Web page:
|English and Related Literature|
|English and Related Literature|
|Trade Publishing Director|
|Journalism and publishing|
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A day in the life of a Trade Publishing Director in the United Kingdom
I am responsible for hundreds of titles each year - what we pay for them, how they are packaged and marketed, as well as all the people involved in the enterprise. No one day is the same.
Briefly describe the organisation you work for
Hachette UK is the second biggest publishing group in the UK, with multiple divisions publishing trade, educational and children's books.
What do you do?
I have run different divisions within the Hachette Group, principally the Hodder & Stoughton division, as well as John Murray Press, Quercus and Headline. I also have worked closely with our business in New York and Paris. I have had roles as CEO, Managing Director, Publisher, Marketing Director.
Reflecting upon your past employment and education, what led you to your current career choice?
The desire to reach millions of readers with new publications from interesting and commercial new writers. I worked in a bookshop, then did work experience before joining a publishing graduate scheme.
Is your current job sector different from what you thought you would enter when you graduated?
It is more wide-ranging in scope, but essentially it is still about publishing writers and helping them find their readership, while building a profitable publisher. It is much more digital than when I started!
Describe your most memorable day at work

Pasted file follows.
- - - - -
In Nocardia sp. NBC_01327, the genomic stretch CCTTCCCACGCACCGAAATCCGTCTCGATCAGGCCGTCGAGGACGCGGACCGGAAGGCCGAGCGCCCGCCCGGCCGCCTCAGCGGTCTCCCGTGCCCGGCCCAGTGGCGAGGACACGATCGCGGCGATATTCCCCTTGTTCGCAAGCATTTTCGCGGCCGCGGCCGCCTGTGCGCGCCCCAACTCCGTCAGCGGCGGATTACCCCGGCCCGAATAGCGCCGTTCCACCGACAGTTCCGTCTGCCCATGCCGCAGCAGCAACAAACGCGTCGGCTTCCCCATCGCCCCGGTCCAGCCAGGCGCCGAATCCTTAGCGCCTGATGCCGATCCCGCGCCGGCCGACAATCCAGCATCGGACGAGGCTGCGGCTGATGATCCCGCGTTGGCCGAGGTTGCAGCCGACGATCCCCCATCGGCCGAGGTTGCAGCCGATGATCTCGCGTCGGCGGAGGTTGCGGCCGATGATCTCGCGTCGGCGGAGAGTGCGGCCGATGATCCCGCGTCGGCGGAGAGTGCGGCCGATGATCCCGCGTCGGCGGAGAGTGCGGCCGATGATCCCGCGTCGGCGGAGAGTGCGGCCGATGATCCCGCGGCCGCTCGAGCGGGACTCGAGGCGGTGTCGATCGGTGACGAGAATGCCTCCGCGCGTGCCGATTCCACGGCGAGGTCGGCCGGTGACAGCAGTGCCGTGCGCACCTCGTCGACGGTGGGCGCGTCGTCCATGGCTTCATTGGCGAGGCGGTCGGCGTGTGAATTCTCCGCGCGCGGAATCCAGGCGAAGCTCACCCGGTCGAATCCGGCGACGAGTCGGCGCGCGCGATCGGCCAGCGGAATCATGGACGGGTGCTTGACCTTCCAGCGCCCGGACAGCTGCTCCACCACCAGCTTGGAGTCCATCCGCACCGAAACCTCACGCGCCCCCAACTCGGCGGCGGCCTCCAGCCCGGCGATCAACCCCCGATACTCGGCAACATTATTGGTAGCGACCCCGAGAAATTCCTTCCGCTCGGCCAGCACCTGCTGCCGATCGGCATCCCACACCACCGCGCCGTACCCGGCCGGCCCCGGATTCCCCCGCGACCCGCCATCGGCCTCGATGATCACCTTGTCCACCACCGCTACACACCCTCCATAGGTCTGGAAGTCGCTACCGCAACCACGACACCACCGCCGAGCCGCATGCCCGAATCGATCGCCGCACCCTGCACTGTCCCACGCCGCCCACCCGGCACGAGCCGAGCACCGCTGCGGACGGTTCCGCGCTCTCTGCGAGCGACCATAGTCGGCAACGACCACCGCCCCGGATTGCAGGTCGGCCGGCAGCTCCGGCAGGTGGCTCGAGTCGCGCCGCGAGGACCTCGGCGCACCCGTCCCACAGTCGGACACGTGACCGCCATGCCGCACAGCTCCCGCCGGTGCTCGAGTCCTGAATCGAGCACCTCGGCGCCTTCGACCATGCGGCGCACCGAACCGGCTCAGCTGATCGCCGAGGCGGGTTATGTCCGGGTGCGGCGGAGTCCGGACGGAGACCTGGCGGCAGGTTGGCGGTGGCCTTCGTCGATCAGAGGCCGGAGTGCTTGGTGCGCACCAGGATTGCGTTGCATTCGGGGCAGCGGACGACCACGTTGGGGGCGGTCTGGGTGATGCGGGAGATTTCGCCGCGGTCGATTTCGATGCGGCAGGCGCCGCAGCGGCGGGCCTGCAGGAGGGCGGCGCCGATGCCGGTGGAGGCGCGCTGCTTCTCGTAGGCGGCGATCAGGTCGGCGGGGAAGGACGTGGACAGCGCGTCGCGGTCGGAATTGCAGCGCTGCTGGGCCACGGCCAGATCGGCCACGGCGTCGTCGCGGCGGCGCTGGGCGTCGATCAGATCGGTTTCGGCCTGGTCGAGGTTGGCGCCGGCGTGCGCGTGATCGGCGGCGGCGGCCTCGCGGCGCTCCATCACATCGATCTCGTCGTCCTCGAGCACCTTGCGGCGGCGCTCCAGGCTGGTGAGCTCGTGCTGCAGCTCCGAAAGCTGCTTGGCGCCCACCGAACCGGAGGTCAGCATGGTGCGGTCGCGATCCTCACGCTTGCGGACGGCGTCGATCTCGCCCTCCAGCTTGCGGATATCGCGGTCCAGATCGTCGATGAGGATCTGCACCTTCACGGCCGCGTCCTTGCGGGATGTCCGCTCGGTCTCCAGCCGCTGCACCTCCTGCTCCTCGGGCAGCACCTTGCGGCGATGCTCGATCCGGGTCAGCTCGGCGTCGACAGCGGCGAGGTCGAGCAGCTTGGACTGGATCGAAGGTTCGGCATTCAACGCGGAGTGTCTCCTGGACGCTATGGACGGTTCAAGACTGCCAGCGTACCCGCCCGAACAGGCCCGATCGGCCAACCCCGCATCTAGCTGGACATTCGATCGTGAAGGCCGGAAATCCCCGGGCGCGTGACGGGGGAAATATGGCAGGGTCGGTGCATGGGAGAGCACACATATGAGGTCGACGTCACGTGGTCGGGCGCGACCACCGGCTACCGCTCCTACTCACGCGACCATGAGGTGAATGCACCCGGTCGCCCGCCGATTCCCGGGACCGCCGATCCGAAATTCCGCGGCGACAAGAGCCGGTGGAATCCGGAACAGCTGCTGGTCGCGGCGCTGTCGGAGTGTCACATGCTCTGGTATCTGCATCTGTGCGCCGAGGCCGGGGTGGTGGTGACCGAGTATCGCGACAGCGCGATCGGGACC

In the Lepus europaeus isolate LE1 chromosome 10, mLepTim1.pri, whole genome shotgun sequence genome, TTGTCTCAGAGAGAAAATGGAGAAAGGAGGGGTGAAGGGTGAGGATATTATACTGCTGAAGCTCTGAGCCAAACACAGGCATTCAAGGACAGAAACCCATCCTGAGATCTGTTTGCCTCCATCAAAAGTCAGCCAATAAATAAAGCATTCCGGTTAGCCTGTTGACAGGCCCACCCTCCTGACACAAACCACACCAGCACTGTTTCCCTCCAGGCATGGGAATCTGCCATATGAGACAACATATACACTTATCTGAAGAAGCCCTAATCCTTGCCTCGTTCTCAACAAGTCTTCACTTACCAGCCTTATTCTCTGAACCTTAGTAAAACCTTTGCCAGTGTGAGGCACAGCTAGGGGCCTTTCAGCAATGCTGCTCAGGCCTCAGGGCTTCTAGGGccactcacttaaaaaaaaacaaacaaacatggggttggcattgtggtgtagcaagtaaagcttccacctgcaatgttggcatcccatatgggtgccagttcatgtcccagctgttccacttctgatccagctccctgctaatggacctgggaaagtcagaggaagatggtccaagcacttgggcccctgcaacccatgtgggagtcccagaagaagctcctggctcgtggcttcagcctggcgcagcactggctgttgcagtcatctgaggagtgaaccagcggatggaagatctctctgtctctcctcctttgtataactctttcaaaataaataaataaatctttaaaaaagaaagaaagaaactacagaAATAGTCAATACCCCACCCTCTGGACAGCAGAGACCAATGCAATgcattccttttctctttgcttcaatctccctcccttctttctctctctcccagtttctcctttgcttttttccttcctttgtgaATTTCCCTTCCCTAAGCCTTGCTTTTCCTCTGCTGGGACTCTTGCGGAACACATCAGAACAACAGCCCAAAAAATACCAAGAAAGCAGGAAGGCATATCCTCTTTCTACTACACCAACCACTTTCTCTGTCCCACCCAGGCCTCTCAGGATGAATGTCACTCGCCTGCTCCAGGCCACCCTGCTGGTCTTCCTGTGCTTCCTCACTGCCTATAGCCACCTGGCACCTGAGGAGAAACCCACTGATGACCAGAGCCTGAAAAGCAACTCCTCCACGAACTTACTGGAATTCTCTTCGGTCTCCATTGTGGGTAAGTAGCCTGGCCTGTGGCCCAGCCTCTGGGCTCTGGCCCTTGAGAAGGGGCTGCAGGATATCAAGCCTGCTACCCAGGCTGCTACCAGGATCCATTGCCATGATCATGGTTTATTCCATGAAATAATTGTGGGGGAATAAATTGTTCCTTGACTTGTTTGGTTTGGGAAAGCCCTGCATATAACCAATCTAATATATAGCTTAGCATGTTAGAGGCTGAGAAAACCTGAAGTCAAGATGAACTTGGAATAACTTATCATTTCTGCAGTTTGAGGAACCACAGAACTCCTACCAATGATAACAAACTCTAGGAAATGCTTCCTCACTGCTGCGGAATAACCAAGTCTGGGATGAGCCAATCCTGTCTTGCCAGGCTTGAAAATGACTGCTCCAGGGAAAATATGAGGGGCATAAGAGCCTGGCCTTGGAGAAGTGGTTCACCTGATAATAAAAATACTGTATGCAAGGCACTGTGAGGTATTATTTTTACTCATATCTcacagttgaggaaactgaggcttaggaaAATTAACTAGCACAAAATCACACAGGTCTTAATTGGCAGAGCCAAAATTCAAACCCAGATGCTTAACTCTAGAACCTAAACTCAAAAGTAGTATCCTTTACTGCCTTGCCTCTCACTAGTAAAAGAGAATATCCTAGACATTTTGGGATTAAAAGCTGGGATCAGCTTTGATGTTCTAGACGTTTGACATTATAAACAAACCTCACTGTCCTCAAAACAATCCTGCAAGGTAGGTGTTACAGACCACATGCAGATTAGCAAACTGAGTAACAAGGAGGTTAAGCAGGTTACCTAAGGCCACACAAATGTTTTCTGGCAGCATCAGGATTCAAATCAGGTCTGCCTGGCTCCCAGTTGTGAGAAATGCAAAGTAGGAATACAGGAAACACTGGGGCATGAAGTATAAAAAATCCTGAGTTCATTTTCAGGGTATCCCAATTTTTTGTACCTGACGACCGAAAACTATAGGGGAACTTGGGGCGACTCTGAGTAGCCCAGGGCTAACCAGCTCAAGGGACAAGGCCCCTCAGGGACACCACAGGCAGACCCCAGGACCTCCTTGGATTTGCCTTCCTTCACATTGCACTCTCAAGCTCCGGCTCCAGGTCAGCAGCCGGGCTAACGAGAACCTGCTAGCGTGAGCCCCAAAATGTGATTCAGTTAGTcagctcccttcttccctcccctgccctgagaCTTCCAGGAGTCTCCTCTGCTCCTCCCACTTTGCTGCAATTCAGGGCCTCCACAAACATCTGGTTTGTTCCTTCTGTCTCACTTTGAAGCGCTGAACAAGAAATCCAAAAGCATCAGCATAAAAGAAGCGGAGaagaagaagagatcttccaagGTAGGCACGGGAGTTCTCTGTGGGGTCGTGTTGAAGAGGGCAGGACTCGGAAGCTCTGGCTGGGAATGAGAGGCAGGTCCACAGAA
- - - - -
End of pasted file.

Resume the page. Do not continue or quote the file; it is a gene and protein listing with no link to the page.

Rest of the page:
Reading the manuscript of a novel that we then managed to acquire, that went on the win numerous prizes, and established the author as one of the top writers of the day. He has now published several books and is also one of the nicest authors we've ever dealt with.
Are there any challenges associated with your job?
Dozens, every day, but the variation is exciting! Publishing is about hundreds of small decisions adding up to a very significant business. I am responsible for hundreds of titles each year - what we pay for them, how they are packaged and marketed, as well as all the people involved in the enterprise. No one day is the same.
What’s your work environment and culture like?
Since Covid-19 we've been mixing home and office work, mostly trying to work in the office 3 days and home for 2. Its a supportive, though sometimes pressurised, work environment, with excellent staff networks and good training.
What extracurricular activities did you undertake at university and what transferable skills did you develop through these?
I edited a magazine. Aside from the editorial experience, I had to persuade local businesses to advertise, which taught me the mix of creative and commercial that exists in all publishing,
What would you like to do next with your career?
In March I will leave Hachette and endeavour to start my own publishing company.
What top tips do you have for York students preparing for today’s job market and life after graduation?
Talk to people in the industry; learn what is special about the publisher you are applying for (and especially the differences between educational publishing and trade publishing. Go to bookshops. Look at what is selling on Amazon (in print and eBook).
What topics from students are you happy to answer questions on?
The business of publishing as well as the Creative side. What you'd actually be doing in a first role in publishing, and the different departments you might work in. The skills needed are very varied!
If you like the look of Jamie’s profile, the next steps are down to you! You can send Jamie a message to find out more about their career journey. If you feel you would benefit from more in-depth conversations, ask Jamie to be your mentor.